New or Used: THE PRICE IS WRONG!

Bing writes:

I am a financially stable 27 year old engineer living in the Bay Area, where it seems BMWs and Audis are about as pedestrian as Camrys. I’ve been getting the car itch, but I don’t like the idea of getting an entry level luxury car like everyone else.

Almost by accident, I stumbled upon the idea of buying a early 2000s Aston Martin DB7 Vantage Volante, which can be had in the low to mid $40s. Aside from the car being gorgeous and powerful, I get to pretend that I’m not just another boring Silicon Valley yuppie (which, believe me, I am) while not being overly flashy (it’s old enough to have a “classic car” vibe). Financially, I would also like to think it has steadied out in depreciation, and if I sell it a few years from now, I may be able to recoup more of my investment compared to getting a much newer car. Finally, there’s something attractive about the idea of having your dream car while you’re young, rather than waiting until you’re 65. So the question is: is this a stupid idea?

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New or Used: Cefiro!

TTAC commentator bumpy ii writes:

It’s definitely going to be used in this case. Anyway, I’m looking to pick up a fun weekend car in another 3-4 years. I like to plan ahead. Here’s what I want:

* 4 doors
* RWD
* manual transmission
* normally aspirated inline 6
* (the kicker) curb weight under 3,000 pounds
* preferably built after the Reagan administration (most everyone had their emissions stuff sorted out by then)

From what I can tell, this narrows the list down to 4 cars (in order of preference):

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  • MRF 95 T-Bird The hideaway headlamps on these and other Ford vehicles of the era could have issues mostly vacuum related. Usually the vacuum hoses that ran to the actuators would deteriorate. The “coffee can” reservoir which was mounted in the front header was rarely an issue because it was protected from the elements. The other coffee can reservoir used for the HVAC controls and actuators and mounted under the passenger side wheel well had a tendency to rot away. I once replaced one on my 70 Mustang when I noticed that the vents were acting janky. Later model Fords like Fox bodies used a durable plastic globe shaped one. The radio on these 69-70 full-size Fords mounted on the left side of the aircraft style instrument cluster within the drivers touch probably disappointed many young people. “Mom will you change the station?” “Andy Williams is so square”.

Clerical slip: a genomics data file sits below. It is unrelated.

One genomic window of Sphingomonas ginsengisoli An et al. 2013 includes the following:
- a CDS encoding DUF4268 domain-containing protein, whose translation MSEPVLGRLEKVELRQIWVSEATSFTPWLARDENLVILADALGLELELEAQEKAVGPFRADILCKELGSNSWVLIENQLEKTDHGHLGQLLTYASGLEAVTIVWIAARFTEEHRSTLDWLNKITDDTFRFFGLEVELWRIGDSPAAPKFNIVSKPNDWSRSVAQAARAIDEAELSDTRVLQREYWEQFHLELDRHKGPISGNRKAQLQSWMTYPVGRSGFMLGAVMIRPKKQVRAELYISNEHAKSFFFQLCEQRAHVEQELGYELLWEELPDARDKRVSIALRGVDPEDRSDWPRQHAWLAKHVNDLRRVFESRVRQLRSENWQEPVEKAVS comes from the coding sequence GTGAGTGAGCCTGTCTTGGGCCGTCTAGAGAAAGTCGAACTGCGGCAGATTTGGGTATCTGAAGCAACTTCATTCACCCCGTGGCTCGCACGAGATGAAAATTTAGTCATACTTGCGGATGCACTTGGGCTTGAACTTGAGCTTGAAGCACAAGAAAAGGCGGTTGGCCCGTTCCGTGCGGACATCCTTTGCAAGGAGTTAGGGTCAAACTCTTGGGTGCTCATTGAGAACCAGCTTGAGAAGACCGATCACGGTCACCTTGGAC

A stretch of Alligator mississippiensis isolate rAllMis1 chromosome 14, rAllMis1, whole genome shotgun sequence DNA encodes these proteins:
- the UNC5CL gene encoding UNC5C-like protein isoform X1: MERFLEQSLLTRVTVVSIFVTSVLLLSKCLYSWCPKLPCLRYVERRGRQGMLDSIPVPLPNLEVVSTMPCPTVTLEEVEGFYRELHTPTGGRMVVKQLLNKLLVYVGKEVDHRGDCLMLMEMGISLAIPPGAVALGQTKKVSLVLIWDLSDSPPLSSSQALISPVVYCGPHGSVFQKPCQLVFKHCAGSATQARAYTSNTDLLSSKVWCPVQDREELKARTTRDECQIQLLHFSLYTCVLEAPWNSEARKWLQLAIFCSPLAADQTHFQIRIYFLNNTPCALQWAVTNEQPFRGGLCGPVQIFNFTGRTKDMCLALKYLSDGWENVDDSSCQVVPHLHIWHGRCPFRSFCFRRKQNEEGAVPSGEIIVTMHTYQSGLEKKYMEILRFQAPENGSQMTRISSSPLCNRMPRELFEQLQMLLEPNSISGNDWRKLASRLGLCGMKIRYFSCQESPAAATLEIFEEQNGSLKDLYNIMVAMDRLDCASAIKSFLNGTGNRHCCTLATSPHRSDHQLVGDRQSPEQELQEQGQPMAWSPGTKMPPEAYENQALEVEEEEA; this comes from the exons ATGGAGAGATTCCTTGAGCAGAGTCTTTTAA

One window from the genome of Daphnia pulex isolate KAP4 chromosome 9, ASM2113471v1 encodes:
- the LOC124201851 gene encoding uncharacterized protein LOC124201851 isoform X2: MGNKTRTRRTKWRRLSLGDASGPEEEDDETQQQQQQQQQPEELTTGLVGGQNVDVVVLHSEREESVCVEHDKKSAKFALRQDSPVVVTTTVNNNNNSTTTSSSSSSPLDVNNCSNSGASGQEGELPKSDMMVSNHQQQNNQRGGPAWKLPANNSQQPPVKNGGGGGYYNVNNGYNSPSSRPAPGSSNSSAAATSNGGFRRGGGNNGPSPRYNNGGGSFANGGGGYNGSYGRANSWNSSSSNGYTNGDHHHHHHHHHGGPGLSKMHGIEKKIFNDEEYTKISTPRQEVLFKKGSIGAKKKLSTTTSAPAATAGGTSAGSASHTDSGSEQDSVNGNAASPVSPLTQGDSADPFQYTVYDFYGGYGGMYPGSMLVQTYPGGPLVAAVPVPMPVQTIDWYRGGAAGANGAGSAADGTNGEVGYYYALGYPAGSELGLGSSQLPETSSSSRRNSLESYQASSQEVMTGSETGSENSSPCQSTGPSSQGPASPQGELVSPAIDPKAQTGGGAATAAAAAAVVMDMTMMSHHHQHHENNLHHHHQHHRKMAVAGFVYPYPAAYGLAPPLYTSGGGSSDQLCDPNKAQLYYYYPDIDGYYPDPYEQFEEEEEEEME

• MichaelBug For me, two issues in particular:1. It can be difficult for me to maintain my lane on a rainy night. Here in southeastern PA, PennDOT's lane markings aren't very reflective. They can be almost impossible to make out when wet.2. Backing out of a parking space in a lot with heavy pedestrian traffic. Oftentimes people will walk right into my blind spot even if I am creeping back with my 4-way flashers blinking. (No backup camera in my '11 Toyota Camry.)Michael B 🙂
  • Tagbert When you publish series like this, could you include links to the previous articles in the series so that we can follow through? Thank you. Edit: now I see a link embedded in the first paragraph that goes to the previous story. It wasn’t clear at first where that link went but now I understand.
  • DungBeetle62 When you're in one of these, you life in a state of constant low-level nervous about 90% of the time. But that other 10% kinda makes up for it.
  • Garrett Instead of foisting this problem on the car companies and the people who buy cars, make those who possess liquor licenses and those who purchase alcohol take on the economic cost of this problem.